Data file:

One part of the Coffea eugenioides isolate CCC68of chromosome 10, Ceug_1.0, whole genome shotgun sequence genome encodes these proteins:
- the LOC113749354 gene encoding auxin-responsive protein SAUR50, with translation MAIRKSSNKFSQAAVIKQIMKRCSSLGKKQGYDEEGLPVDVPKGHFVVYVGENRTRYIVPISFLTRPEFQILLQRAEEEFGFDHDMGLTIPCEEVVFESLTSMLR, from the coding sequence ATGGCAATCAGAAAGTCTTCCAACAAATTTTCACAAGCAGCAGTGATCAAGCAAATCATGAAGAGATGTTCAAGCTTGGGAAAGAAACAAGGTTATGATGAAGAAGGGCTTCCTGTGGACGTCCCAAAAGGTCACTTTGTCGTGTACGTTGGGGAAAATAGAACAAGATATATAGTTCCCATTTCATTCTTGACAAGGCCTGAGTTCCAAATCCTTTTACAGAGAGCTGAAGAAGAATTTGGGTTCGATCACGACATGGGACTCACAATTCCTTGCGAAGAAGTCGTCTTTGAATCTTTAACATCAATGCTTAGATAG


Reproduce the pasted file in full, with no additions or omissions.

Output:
One part of the Coffea eugenioides isolate CCC68of chromosome 10, Ceug_1.0, whole genome shotgun sequence genome encodes these proteins:
- the LOC113749354 gene encoding auxin-responsive protein SAUR50, with translation MAIRKSSNKFSQAAVIKQIMKRCSSLGKKQGYDEEGLPVDVPKGHFVVYVGENRTRYIVPISFLTRPEFQILLQRAEEEFGFDHDMGLTIPCEEVVFESLTSMLR, from the coding sequence ATGGCAATCAGAAAGTCTTCCAACAAATTTTCACAAGCAGCAGTGATCAAGCAAATCATGAAGAGATGTTCAAGCTTGGGAAAGAAACAAGGTTATGATGAAGAAGGGCTTCCTGTGGACGTCCCAAAAGGTCACTTTGTCGTGTACGTTGGGGAAAATAGAACAAGATATATAGTTCCCATTTCATTCTTGACAAGGCCTGAGTTCCAAATCCTTTTACAGAGAGCTGAAGAAGAATTTGGGTTCGATCACGACATGGGACTCACAATTCCTTGCGAAGAAGTCGTCTTTGAATCTTTAACATCAATGCTTAGATAG